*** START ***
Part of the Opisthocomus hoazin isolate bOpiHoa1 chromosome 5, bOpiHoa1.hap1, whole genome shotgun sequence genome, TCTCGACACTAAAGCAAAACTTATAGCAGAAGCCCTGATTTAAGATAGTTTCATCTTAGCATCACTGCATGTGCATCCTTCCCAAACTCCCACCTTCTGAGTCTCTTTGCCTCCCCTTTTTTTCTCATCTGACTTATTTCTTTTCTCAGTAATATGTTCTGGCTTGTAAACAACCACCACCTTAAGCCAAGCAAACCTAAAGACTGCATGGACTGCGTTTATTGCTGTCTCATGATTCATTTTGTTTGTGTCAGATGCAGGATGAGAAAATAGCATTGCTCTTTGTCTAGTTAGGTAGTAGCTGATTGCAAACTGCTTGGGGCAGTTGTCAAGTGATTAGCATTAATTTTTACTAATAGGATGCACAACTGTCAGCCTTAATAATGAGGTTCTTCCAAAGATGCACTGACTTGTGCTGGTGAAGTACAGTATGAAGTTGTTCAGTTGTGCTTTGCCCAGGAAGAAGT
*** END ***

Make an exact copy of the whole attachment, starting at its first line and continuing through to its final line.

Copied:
Part of the Opisthocomus hoazin isolate bOpiHoa1 chromosome 5, bOpiHoa1.hap1, whole genome shotgun sequence genome, TCTCGACACTAAAGCAAAACTTATAGCAGAAGCCCTGATTTAAGATAGTTTCATCTTAGCATCACTGCATGTGCATCCTTCCCAAACTCCCACCTTCTGAGTCTCTTTGCCTCCCCTTTTTTTCTCATCTGACTTATTTCTTTTCTCAGTAATATGTTCTGGCTTGTAAACAACCACCACCTTAAGCCAAGCAAACCTAAAGACTGCATGGACTGCGTTTATTGCTGTCTCATGATTCATTTTGTTTGTGTCAGATGCAGGATGAGAAAATAGCATTGCTCTTTGTCTAGTTAGGTAGTAGCTGATTGCAAACTGCTTGGGGCAGTTGTCAAGTGATTAGCATTAATTTTTACTAATAGGATGCACAACTGTCAGCCTTAATAATGAGGTTCTTCCAAAGATGCACTGACTTGTGCTGGTGAAGTACAGTATGAAGTTGTTCAGTTGTGCTTTGCCCAGGAAGAAGT